The study reveals that areas of the Northern Hemisphere most dependent on snow for water are seeing the steepest declines.
Snow presents a contradictory clue for interpreting climate change. In numerous recent winters, including this one, decreasing snowfall in December has seemed to signal our future under global warming. This is evident in regions from Oregon to New Hampshire, where peaks have been more brown than white, and in the American Southwest, which is experiencing a significant snow drought.
On the other hand, record snowfalls like those in early 2023, which buried California mountain communities, refilled parched reservoirs and dropped 11 feet of snow in northern Arizona, challenge our conceptions of life on a warming planet.
Likewise, scientific data from ground-based observations, satellites, and climate models do not agree on whether global warming is consistently destroying the snowpack that accumulates in high-altitude mountains, complicating efforts to manage food shortages. water that would result in many population centers.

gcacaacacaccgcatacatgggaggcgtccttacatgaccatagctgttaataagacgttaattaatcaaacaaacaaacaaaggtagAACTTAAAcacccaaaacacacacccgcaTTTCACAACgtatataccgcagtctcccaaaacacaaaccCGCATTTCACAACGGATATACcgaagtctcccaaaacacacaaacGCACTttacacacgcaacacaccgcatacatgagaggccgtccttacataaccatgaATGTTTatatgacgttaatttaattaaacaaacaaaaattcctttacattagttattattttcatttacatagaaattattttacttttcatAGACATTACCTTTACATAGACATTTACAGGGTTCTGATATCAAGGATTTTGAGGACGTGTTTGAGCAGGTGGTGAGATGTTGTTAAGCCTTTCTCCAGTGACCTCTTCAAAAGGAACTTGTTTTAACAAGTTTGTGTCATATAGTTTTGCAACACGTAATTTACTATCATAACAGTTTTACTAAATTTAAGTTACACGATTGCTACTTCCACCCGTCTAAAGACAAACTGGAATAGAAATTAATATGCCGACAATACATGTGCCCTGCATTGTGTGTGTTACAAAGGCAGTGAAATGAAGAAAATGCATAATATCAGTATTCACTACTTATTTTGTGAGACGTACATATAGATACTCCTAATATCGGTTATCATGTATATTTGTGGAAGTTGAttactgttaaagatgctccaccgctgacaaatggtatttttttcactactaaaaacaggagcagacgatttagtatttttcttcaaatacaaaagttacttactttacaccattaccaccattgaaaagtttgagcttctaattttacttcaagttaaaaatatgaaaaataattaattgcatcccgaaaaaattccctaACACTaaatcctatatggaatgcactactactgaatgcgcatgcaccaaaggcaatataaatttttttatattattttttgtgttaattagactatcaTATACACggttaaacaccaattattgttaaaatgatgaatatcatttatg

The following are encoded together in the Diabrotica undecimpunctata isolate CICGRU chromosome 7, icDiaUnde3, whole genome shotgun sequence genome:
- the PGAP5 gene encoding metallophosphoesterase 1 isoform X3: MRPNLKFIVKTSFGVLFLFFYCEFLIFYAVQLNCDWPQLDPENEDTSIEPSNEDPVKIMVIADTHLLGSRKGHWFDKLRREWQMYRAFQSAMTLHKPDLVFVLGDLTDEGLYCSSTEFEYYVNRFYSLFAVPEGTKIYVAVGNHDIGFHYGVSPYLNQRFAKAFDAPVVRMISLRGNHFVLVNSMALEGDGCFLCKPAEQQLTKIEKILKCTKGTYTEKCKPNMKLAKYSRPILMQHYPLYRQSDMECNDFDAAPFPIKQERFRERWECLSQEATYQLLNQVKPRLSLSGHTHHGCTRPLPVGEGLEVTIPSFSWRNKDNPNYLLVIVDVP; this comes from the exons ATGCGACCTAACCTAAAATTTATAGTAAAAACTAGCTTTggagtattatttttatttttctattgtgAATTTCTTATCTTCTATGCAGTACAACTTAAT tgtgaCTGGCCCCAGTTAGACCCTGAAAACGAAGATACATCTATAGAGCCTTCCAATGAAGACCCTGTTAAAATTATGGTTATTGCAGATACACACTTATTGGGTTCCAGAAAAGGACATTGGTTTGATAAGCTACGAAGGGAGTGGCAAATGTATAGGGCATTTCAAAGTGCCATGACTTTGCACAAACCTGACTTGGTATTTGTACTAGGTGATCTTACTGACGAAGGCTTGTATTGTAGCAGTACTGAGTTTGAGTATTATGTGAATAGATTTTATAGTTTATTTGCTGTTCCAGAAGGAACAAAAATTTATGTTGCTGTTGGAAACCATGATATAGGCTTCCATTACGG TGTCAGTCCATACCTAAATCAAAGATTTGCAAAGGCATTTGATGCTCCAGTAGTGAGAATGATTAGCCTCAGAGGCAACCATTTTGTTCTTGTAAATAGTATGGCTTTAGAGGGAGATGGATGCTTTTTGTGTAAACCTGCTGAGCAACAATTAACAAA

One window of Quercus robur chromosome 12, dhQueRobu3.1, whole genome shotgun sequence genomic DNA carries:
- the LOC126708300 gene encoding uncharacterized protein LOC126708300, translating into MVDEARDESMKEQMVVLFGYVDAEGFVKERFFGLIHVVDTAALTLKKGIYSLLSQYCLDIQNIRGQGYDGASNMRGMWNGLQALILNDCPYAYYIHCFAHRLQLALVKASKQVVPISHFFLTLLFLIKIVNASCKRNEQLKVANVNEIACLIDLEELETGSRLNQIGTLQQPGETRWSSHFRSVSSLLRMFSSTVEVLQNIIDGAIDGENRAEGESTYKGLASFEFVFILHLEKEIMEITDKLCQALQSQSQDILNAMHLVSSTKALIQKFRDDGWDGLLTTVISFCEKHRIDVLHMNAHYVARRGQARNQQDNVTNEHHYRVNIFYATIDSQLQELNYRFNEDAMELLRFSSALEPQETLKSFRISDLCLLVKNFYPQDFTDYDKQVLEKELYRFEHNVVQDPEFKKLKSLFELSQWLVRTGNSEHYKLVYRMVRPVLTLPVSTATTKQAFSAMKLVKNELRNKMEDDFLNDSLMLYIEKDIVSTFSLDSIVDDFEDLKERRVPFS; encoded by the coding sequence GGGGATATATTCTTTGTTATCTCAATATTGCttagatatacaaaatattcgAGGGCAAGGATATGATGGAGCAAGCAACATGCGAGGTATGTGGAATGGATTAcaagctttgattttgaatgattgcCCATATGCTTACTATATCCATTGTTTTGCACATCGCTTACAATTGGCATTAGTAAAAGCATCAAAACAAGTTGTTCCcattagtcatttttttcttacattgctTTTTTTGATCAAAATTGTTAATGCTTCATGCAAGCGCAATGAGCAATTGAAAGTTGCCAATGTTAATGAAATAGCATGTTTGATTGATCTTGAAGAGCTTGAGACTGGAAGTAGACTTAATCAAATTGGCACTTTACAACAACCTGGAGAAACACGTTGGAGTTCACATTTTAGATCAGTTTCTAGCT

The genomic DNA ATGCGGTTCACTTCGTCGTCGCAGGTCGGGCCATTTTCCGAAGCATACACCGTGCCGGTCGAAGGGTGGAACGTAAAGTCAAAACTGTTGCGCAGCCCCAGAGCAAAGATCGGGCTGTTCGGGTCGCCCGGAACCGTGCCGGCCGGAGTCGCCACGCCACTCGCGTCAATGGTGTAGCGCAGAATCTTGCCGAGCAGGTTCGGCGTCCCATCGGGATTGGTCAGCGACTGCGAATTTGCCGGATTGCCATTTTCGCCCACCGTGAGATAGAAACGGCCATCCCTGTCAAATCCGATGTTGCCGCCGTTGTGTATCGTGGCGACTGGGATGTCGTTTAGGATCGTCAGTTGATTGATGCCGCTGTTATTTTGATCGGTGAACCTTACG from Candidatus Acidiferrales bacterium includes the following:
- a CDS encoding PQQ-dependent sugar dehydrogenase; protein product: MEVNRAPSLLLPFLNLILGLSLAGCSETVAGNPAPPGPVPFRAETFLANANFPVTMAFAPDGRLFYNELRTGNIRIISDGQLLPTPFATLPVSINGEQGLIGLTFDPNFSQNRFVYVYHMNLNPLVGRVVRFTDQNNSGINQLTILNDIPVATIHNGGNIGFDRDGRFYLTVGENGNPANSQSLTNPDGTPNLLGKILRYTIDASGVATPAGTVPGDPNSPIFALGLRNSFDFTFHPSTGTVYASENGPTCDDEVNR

Now, a new study from Dartmouth eliminates the uncertainty in these observations and provides evidence that seasonal snowpack across much of the Northern Hemisphere has decreased significantly over the past 40 years due to human-caused climate change. The steepest reductions in snowpack related to global warming – between 10% and 20% per decade – are recorded in the Southwest and Northeast of the United States, as well as in Central and Eastern Europe.
The water crisis and the economic impact
The researchers report in the journal Nature that the extent and speed of this loss potentially puts the hundreds of millions of people in North America, Europe and Asia who depend on snow for water on the precipice of a crisis that continued warming will amplify.
“We were more concerned about how warming is affecting the amount of water stored in snow. The loss of this reservoir is the most immediate and potent risk that climate change poses to society in terms of decreasing snowfall and accumulation,” said first author Alexander Gottlieb, a Ph.D. student in the graduate program in Ecology, Evolution, Environment and Society at Dartmouth.